With Portugal seemingly poised for a humiliating EU/IMF bailout and talks on an expansion of the stability fund, tensions within the Eurozone are on the rise. Squabbling between leaders and "Europe's big communication problem" is partly to blame.
He asked Merkel what he should do, promised to do anything she wanted, with one big exception. He would not ask for money – for a eurozone bailout with extremely tight strings attached.
According to accounts circulating in Berlin, Merkel left Sócrates to wait while she sought the views of her high-powered visitors – Dominique Strauss-Kahn, the French head of the International Monetary Fund, and Giulio Tremonti, the highly regarded Italian minister of economy who has recently been lobbying for the introduction of "Eurobonds" as part of a solution to the year-long crisis.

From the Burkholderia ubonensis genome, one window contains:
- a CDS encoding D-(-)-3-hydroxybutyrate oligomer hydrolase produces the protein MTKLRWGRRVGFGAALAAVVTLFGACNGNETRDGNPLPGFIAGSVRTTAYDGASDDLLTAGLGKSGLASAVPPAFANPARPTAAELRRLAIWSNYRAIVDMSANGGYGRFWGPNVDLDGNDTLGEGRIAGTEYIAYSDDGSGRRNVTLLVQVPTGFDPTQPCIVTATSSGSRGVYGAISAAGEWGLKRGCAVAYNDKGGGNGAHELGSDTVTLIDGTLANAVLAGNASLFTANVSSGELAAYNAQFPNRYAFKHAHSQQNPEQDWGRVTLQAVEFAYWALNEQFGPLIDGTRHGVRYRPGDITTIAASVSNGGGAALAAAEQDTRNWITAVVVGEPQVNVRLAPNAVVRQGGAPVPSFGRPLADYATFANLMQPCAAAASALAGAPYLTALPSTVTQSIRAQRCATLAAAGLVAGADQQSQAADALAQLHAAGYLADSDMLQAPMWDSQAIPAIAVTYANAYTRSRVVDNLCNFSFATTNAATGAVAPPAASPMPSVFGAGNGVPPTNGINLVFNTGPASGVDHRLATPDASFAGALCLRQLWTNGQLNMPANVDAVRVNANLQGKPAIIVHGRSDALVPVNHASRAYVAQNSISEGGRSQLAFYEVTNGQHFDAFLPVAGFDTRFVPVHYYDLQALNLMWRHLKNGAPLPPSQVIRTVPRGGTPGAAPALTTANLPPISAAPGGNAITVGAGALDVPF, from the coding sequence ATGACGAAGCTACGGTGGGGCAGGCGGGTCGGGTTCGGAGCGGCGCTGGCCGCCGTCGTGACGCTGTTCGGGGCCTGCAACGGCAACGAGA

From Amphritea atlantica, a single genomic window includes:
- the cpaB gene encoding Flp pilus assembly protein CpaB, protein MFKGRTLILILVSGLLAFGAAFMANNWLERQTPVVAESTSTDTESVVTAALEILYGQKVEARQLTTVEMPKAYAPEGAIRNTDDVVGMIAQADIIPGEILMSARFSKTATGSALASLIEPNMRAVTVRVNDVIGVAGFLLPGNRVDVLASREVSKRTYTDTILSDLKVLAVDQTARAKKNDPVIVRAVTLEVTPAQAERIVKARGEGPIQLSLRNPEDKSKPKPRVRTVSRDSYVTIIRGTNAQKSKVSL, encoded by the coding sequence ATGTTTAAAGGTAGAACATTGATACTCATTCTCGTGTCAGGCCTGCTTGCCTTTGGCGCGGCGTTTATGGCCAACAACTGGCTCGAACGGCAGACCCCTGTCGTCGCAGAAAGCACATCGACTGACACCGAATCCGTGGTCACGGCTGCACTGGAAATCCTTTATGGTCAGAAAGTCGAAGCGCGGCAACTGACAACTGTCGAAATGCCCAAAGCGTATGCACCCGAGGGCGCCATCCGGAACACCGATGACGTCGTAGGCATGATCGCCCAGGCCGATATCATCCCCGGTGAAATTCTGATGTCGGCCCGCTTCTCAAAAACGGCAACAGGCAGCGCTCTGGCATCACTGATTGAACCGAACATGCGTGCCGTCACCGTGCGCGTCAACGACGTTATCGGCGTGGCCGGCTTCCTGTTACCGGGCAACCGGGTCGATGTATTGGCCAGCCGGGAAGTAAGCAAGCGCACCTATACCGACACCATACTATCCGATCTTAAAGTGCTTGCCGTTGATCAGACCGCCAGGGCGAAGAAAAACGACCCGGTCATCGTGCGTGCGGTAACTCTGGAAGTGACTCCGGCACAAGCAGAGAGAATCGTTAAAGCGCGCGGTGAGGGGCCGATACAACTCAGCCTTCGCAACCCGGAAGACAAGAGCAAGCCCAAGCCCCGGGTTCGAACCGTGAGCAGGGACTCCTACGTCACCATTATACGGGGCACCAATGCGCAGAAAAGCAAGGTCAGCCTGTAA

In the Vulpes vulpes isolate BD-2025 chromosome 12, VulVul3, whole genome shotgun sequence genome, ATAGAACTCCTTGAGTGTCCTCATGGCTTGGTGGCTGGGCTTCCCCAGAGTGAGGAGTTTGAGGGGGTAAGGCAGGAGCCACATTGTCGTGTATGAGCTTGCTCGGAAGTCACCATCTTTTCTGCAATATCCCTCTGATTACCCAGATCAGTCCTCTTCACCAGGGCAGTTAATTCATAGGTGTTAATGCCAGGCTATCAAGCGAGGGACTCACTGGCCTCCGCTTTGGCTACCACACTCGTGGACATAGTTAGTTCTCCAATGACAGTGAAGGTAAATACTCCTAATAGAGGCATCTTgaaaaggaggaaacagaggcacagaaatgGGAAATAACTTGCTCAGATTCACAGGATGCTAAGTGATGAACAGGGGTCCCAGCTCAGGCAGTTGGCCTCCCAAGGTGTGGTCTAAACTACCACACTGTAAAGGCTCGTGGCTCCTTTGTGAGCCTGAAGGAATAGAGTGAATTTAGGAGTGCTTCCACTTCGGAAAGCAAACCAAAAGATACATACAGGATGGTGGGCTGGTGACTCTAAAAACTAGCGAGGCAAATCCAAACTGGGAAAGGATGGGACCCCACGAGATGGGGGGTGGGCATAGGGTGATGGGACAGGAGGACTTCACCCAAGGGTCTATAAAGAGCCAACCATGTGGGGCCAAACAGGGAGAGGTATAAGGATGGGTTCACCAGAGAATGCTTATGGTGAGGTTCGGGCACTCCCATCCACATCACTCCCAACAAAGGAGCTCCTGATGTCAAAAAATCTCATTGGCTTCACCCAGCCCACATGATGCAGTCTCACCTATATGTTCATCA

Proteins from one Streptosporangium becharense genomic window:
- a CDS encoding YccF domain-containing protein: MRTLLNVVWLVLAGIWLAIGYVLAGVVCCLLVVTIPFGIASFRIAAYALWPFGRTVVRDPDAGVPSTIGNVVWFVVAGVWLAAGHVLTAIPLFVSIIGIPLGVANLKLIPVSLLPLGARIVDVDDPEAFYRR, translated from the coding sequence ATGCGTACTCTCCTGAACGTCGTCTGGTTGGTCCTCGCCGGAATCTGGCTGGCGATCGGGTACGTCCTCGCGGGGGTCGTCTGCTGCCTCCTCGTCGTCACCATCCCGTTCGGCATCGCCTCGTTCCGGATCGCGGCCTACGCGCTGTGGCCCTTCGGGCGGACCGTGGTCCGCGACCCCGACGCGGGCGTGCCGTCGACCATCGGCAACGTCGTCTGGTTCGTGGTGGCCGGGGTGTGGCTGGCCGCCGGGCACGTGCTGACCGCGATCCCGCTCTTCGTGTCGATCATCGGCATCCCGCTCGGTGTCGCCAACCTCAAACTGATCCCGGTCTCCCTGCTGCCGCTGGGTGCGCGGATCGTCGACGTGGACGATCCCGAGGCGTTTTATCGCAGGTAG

Merkel asked Strauss-Kahn about Sócrates' dilemma. The German-speaking IMF chief was dismissive. The Portuguese plea was pointless, he said, because Sócrates would not follow any advice he was given.